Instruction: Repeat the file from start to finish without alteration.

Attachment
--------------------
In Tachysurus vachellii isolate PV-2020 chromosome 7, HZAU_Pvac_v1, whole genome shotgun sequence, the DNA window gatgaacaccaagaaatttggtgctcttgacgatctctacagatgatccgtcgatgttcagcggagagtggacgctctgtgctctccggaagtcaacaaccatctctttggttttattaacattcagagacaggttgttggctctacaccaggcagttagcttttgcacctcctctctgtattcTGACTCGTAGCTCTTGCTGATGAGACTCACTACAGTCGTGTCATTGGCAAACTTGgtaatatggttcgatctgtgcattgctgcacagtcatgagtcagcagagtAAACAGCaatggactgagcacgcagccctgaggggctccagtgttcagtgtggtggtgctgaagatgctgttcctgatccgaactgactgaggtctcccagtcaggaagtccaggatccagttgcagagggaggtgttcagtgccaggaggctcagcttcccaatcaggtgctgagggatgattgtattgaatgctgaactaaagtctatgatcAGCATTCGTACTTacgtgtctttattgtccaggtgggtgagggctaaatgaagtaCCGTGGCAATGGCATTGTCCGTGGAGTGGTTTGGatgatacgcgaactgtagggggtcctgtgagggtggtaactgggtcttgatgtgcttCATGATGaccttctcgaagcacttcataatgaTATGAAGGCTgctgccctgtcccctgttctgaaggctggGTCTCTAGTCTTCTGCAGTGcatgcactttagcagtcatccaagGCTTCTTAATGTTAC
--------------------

In Tachysurus vachellii isolate PV-2020 chromosome 7, HZAU_Pvac_v1, whole genome shotgun sequence, the DNA window gatgaacaccaagaaatttggtgctcttgacgatctctacagatgatccgtcgatgttcagcggagagtggacgctctgtgctctccggaagtcaacaaccatctctttggttttattaacattcagagacaggttgttggctctacaccaggcagttagcttttgcacctcctctctgtattcTGACTCGTAGCTCTTGCTGATGAGACTCACTACAGTCGTGTCATTGGCAAACTTGgtaatatggttcgatctgtgcattgctgcacagtcatgagtcagcagagtAAACAGCaatggactgagcacgcagccctgaggggctccagtgttcagtgtggtggtgctgaagatgctgttcctgatccgaactgactgaggtctcccagtcaggaagtccaggatccagttgcagagggaggtgttcagtgccaggaggctcagcttcccaatcaggtgctgagggatgattgtattgaatgctgaactaaagtctatgatcAGCATTCGTACTTacgtgtctttattgtccaggtgggtgagggctaaatgaagtaCCGTGGCAATGGCATTGTCCGTGGAGTGGTTTGGatgatacgcgaactgtagggggtcctgtgagggtggtaactgggtcttgatgtgcttCATGATGaccttctcgaagcacttcataatgaTATGAAGGCTgctgccctgtcccctgttctgaaggctggGTCTCTAGTCTTCTGCAGTGcatgcactttagcagtcatccaagGCTTCTTAATGTTAC